Worker vs employer: who owns intellectual property?
The leading consultant of the consulting company UKEY Daria Zernina explains the difference between confidential information and information as a result of intellectual activity. The category of valuable information relates to the category of its protection and use.
The value of information is directly related to how reliably it is protected from uncontrolled distribution and use. The better the information is protected and the less people use it in their business, the more benefit it brings to those who own it. And that means its value is higher.
And this is not only about companies specializing in the development of IT-products. Confidential information and intellectual property exist in many other areas: educational, service, marketing, and so on.
There are two categories of valuable information:
Information that is confidential with the given employer – the employee gets acquainted with it or gets access to it in the performance of its official duties;
Information that is the result of intellectual activity (RID) – its employee creates himself in the process of performing official duties.
Much depends on which of the two categories of information. For example, building relationships between employer and employee.
Confidential information is what the employee does not create, but receives from the employer to perform official duties. This can be production, technical, economic, organizational data, as well as information that has real or potential commercial value due to unknownness to third parties.
The most obvious example is the customer base. It is unlikely that there will be an employer who would not think about how to protect her. And some know firsthand that workers, after being fired, can take it with them like a personal mug.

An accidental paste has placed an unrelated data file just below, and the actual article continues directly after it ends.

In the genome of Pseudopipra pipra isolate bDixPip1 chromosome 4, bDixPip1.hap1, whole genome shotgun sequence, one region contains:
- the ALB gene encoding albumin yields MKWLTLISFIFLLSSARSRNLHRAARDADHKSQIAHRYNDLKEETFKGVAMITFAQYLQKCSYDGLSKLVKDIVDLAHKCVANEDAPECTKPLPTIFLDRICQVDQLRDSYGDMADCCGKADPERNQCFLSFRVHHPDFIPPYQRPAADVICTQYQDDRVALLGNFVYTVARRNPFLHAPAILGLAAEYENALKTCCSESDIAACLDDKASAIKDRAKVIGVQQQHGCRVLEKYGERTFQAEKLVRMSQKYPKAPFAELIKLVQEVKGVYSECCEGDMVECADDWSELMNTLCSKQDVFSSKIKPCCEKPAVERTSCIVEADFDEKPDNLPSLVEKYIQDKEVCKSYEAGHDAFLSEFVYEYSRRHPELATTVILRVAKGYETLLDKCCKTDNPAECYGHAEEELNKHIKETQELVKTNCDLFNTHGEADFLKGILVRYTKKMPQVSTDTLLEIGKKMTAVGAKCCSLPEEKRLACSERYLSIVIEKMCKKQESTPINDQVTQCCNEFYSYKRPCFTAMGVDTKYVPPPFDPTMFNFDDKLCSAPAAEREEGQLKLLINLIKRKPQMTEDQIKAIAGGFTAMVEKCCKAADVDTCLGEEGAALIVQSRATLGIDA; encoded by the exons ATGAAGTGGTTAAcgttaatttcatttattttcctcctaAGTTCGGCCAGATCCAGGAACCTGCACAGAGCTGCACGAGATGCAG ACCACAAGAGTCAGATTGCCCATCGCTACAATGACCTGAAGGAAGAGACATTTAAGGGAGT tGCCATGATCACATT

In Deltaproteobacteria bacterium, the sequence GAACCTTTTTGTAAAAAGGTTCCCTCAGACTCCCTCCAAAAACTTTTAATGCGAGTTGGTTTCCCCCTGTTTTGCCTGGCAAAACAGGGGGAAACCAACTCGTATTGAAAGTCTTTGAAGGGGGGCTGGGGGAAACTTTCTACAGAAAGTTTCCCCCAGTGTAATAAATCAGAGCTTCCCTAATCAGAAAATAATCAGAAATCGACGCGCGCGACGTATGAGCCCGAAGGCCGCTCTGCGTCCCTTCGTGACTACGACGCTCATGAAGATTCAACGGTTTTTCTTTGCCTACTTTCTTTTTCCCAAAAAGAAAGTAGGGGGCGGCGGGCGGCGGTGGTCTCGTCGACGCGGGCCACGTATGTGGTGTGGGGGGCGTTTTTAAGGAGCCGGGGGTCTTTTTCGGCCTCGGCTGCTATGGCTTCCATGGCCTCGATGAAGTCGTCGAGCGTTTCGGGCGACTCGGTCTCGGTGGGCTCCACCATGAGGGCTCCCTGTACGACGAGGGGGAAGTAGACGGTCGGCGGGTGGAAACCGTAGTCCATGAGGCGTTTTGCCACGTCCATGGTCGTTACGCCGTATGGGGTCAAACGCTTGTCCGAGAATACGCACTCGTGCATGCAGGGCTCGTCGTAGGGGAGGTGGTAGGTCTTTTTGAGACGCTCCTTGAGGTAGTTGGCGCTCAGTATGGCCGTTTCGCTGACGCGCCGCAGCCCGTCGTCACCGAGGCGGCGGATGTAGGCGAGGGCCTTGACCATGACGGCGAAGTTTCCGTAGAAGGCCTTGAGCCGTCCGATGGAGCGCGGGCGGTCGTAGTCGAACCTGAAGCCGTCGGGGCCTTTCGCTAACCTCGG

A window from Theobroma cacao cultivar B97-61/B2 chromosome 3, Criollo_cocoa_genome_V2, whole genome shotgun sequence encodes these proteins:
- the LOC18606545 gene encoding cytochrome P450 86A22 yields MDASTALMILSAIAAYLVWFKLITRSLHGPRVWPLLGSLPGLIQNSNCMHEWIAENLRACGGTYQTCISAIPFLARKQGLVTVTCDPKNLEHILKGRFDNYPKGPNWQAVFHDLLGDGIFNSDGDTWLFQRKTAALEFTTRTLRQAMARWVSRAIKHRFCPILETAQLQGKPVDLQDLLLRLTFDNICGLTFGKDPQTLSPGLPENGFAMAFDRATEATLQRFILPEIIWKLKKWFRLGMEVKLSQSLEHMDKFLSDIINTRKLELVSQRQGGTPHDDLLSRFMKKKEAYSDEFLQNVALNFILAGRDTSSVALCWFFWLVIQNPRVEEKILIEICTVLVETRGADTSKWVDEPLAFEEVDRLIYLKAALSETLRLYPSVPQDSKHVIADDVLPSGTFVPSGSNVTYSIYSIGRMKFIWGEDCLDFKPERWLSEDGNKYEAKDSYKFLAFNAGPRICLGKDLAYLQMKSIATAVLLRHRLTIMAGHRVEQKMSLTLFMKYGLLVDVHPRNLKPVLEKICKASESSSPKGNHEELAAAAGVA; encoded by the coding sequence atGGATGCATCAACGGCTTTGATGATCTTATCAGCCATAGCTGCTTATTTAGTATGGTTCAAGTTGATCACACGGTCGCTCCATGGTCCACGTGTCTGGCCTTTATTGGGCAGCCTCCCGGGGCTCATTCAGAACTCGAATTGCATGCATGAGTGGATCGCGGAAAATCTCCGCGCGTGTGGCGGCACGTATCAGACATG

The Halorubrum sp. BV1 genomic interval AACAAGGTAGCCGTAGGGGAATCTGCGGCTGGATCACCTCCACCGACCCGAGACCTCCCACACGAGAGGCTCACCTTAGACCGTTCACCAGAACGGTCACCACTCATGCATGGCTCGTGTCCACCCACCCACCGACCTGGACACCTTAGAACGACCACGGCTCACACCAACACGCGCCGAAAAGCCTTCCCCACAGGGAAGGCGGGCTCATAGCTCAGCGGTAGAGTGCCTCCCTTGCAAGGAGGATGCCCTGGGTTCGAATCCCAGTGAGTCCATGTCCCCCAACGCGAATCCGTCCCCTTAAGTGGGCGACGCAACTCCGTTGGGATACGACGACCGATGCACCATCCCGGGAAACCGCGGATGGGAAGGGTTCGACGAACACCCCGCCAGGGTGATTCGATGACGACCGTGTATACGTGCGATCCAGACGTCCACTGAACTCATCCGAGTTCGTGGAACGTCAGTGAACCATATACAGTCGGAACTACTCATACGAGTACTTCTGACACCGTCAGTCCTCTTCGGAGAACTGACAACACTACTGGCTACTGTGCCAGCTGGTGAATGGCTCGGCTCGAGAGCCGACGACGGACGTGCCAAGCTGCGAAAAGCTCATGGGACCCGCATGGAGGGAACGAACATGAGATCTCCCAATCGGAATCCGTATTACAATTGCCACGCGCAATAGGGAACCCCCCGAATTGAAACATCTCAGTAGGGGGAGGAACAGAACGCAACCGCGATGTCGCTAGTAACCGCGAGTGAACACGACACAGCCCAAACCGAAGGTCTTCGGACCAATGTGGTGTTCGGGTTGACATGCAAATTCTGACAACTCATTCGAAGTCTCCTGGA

To protect confidential information, it is advisable to establish a trade secret regime in relation to it. This means that you need to consistently implement the following measures:
Develop and approve a list of confidential information that will constitute a trade secret;
To develop and approve a regulation on trade secrets. It should include conditions and measures of liability for violation of the trade secret regime;
Familiarize yourself with the provision against all employees;
Prepare drafts of an additional agreement to existing employment contracts with employees, which will contain conditions on the extension of obligations to maintain confidentiality regarding trade secrets;
Include these conditions in the employer’s model employment contract, on the basis of which documents are prepared for new employees.
At the stage of dismissal, it is important for the employer to demand from the employee to transfer all tangible information carriers available to the employee and containing information constituting a trade secret.
All this will allow the employer:
Restrict access to information in respect of which a trade secret has been established and its uncontrolled distribution;
To obtain from the employee the return, in unaltered form, of the storage media and the information itself that were provided to the employee for the performance of the employment contract;
Determine the amount of damage and submit claims for damages, including after termination of the employment contract – during the term of the commercial secret regime.
In the case of harm (important: real damage, not loss of profit), the employee may be disciplined during the term of the employment contract, and after its termination – to civil law. Courts, as a rule, recover only losses as compensation for real damage. Various other sanctions, for example, fines do not apply.
Information as a result of intellectual activity is works, inventions, utility models and industrial designs, selection achievements, topologies of integrated circuits, production secrets (know-how).
Another common example is the design layouts created by an employee during work. Many employers have faced the fact that retiring employees take with them the source code of all developed advertising materials, arguing that this is the result of their intellectual activity.
Information as a result of intellectual activity is divided into information created by:
Within the framework of official duties in accordance with an employment contract or an order contract for the creation of a particular result of intellectual activity;
As part of a contract or research, development, engineering and technological works that do not have as their goal the creation of RID.
The complexity of protecting the interests of the employer lies in the fact that intellectual rights to the results of intellectual activity are of a dual nature, namely: they are exclusive property and personal non-property (this is, first of all, the right of authorship).